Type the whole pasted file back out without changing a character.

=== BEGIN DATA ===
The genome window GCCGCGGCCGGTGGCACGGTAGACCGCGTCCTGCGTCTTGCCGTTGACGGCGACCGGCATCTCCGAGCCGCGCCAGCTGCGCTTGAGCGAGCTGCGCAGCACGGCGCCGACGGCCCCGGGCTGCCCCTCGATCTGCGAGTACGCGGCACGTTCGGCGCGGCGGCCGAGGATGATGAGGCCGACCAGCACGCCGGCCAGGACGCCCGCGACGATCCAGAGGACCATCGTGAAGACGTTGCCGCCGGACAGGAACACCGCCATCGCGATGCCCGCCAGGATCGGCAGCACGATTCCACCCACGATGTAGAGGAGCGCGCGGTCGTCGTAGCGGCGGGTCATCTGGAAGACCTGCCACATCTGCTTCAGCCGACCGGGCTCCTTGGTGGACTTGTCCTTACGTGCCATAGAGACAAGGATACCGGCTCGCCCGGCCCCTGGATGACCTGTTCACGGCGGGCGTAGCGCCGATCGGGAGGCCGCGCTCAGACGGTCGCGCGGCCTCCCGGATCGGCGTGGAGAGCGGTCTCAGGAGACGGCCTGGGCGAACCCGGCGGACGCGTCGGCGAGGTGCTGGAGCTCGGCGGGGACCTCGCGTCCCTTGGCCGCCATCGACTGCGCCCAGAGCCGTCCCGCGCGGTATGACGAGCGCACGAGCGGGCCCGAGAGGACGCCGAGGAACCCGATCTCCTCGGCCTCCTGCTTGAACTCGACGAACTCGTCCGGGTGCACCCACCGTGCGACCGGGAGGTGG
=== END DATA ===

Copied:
The genome window GCCGCGGCCGGTGGCACGGTAGACCGCGTCCTGCGTCTTGCCGTTGACGGCGACCGGCATCTCCGAGCCGCGCCAGCTGCGCTTGAGCGAGCTGCGCAGCACGGCGCCGACGGCCCCGGGCTGCCCCTCGATCTGCGAGTACGCGGCACGTTCGGCGCGGCGGCCGAGGATGATGAGGCCGACCAGCACGCCGGCCAGGACGCCCGCGACGATCCAGAGGACCATCGTGAAGACGTTGCCGCCGGACAGGAACACCGCCATCGCGATGCCCGCCAGGATCGGCAGCACGATTCCACCCACGATGTAGAGGAGCGCGCGGTCGTCGTAGCGGCGGGTCATCTGGAAGACCTGCCACATCTGCTTCAGCCGACCGGGCTCCTTGGTGGACTTGTCCTTACGTGCCATAGAGACAAGGATACCGGCTCGCCCGGCCCCTGGATGACCTGTTCACGGCGGGCGTAGCGCCGATCGGGAGGCCGCGCTCAGACGGTCGCGCGGCCTCCCGGATCGGCGTGGAGAGCGGTCTCAGGAGACGGCCTGGGCGAACCCGGCGGACGCGTCGGCGAGGTGCTGGAGCTCGGCGGGGACCTCGCGTCCCTTGGCCGCCATCGACTGCGCCCAGAGCCGTCCCGCGCGGTATGACGAGCGCACGAGCGGGCCCGAGAGGACGCCGAGGAACCCGATCTCCTCGGCCTCCTGCTTGAACTCGACGAACTCGTCCGGGTGCACCCACCGTGCGACCGGGAGGTGG